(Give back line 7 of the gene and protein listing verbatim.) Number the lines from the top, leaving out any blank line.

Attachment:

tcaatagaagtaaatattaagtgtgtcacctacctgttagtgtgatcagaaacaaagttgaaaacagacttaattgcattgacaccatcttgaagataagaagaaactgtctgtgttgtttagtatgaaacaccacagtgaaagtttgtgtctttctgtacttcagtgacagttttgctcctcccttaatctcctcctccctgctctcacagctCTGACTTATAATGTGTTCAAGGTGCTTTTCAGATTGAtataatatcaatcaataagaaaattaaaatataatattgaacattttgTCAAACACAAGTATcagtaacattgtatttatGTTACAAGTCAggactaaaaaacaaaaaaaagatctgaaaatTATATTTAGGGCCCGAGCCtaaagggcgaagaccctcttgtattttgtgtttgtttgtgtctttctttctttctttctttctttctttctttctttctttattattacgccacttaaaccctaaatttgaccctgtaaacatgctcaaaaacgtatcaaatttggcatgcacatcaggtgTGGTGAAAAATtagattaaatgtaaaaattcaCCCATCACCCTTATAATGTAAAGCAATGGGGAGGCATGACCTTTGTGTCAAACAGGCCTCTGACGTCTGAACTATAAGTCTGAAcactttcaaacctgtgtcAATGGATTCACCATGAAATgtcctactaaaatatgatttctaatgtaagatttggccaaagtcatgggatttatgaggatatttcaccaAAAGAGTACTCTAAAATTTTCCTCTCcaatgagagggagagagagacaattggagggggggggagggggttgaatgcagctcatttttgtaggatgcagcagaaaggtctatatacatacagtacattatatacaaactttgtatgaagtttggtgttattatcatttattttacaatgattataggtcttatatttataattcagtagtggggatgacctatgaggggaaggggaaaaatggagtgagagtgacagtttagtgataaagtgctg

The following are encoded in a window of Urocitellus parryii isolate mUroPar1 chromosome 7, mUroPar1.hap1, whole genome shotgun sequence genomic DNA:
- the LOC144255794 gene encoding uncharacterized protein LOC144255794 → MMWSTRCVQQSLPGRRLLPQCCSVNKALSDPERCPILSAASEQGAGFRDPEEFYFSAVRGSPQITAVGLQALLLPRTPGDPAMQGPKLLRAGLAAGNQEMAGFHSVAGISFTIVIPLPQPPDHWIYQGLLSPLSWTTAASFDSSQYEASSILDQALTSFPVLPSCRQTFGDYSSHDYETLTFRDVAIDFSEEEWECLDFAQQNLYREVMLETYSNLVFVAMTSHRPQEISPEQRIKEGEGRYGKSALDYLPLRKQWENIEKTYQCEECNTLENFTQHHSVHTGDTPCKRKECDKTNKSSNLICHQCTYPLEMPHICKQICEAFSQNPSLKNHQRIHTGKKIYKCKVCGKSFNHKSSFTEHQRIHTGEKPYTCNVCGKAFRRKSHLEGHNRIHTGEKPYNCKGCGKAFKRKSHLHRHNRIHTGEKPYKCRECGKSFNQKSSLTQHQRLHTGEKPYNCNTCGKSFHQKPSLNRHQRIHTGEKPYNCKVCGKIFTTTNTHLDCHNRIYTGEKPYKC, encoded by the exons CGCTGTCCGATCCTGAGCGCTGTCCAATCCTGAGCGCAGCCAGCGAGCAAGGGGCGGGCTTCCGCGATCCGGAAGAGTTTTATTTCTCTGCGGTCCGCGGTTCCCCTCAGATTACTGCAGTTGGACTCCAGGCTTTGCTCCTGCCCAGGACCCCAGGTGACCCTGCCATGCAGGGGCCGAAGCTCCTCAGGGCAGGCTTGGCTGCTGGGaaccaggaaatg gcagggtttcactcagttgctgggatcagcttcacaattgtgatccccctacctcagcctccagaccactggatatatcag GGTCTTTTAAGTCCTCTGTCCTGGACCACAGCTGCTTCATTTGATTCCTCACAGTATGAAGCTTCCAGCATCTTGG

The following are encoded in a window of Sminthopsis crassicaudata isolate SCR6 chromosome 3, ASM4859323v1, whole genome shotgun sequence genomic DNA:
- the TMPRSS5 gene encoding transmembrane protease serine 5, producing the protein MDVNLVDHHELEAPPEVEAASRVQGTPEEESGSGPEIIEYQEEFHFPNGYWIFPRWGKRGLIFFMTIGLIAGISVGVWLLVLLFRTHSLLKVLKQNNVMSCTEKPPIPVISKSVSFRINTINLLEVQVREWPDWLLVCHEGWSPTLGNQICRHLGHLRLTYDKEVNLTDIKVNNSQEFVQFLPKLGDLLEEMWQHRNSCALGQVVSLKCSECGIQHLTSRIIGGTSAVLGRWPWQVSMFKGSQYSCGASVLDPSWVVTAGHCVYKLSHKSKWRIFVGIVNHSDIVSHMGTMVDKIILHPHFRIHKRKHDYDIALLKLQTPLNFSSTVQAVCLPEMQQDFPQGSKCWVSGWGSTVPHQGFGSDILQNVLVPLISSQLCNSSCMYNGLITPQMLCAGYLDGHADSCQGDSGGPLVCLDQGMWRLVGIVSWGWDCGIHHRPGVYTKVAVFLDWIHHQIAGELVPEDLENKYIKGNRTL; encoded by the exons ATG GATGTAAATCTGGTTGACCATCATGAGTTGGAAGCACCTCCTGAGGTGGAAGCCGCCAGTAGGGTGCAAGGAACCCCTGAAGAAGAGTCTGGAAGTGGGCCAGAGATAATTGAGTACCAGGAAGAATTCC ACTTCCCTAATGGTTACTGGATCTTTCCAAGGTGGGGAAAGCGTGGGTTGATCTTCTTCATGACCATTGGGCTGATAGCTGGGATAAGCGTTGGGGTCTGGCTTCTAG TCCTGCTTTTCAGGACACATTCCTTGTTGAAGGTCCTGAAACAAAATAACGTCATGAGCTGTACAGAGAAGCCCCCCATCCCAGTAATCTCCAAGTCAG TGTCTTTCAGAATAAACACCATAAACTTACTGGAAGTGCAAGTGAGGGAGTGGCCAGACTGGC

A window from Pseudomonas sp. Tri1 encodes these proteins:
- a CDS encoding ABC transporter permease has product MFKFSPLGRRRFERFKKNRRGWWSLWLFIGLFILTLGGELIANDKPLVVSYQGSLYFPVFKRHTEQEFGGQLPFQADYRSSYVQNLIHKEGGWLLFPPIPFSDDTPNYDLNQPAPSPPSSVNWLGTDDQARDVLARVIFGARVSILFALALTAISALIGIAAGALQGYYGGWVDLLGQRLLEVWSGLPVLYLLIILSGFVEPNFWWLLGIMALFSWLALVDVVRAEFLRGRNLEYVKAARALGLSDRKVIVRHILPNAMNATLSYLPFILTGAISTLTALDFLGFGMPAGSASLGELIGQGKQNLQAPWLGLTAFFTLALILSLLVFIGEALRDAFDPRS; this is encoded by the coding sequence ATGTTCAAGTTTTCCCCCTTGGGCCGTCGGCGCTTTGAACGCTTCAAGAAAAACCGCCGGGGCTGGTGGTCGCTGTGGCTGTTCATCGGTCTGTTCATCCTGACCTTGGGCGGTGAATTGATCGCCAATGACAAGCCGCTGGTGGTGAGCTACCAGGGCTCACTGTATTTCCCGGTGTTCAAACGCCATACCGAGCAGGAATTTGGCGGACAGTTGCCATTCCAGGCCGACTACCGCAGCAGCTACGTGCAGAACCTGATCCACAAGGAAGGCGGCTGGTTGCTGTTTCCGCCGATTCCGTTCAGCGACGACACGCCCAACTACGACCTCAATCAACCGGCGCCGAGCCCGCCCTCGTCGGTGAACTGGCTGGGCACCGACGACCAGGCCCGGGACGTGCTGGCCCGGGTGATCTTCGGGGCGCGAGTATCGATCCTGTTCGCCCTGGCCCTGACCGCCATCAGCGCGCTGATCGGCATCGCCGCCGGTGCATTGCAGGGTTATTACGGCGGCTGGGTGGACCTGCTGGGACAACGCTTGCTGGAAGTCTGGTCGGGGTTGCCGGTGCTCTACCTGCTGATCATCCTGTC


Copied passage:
- a CDS encoding ABC transporter permease has product MFKFSPLGRRRFERFKKNRRGWWSLWLFIGLFILTLGGELIANDKPLVVSYQGSLYFPVFKRHTEQEFGGQLPFQADYRSSYVQNLIHKEGGWLLFPPIPFSDDTPNYDLNQPAPSPPSSVNWLGTDDQARDVLARVIFGARVSILFALALTAISALIGIAAGALQGYYGGWVDLLGQRLLEVWSGLPVLYLLIILSGFVEPNFWWLLGIMALFSWLALVDVVRAEFLRGRNLEYVKAARALGLSDRKVIVRHILPNAMNATLSYLPFILTGAISTLTALDFLGFGMPAGSASLGELIGQGKQNLQAPWLGLTAFFTLALILSLLVFIGEALRDAFDPRS; this is encoded by the coding sequence ATGTTCAAGTTTTCCCCCTTGGGCCGTCGGCGCTTTGAACGCTTCAAGAAAAACCGCCGGGGCTGGTGGTCGCTGTGGCTGTTCATCGGTCTGTTCATCCTGACCTTGGGCGGTGAATTGATCGCCAATGACAAGCCGCTGGTGGTGAGCTACCAGGGCTCACTGTATTTCCCGGTGTTCAAACGCCATACCGAGCAGGAATTTGGCGGACAGTTGCCATTCCAGGCCGACTACCGCAGCAGCTACGTGCAGAACCTGATCCACAAGGAAGGCGGCTGGTTGCTGTTTCCGCCGATTCCGTTCAGCGACGACACGCCCAACTACGACCTCAATCAACCGGCGCCGAGCCCGCCCTCGTCGGTGAACTGGCTGGGCACCGACGACCAGGCCCGGGACGTGCTGGCCCGGGTGATCTTCGGGGCGCGAGTATCGATCCTGTTCGCCCTGGCCCTGACCGCCATCAGCGCGCTGATCGGCATCGCCGCCGGTGCATTGCAGGGTTATTACGGCGGCTGGGTGGACCTGCTGGGACAACGCTTGCTGGAAGTCTGGTCGGGGTTGCCGGTGCTCTACCTGCTGATCATCCTGTC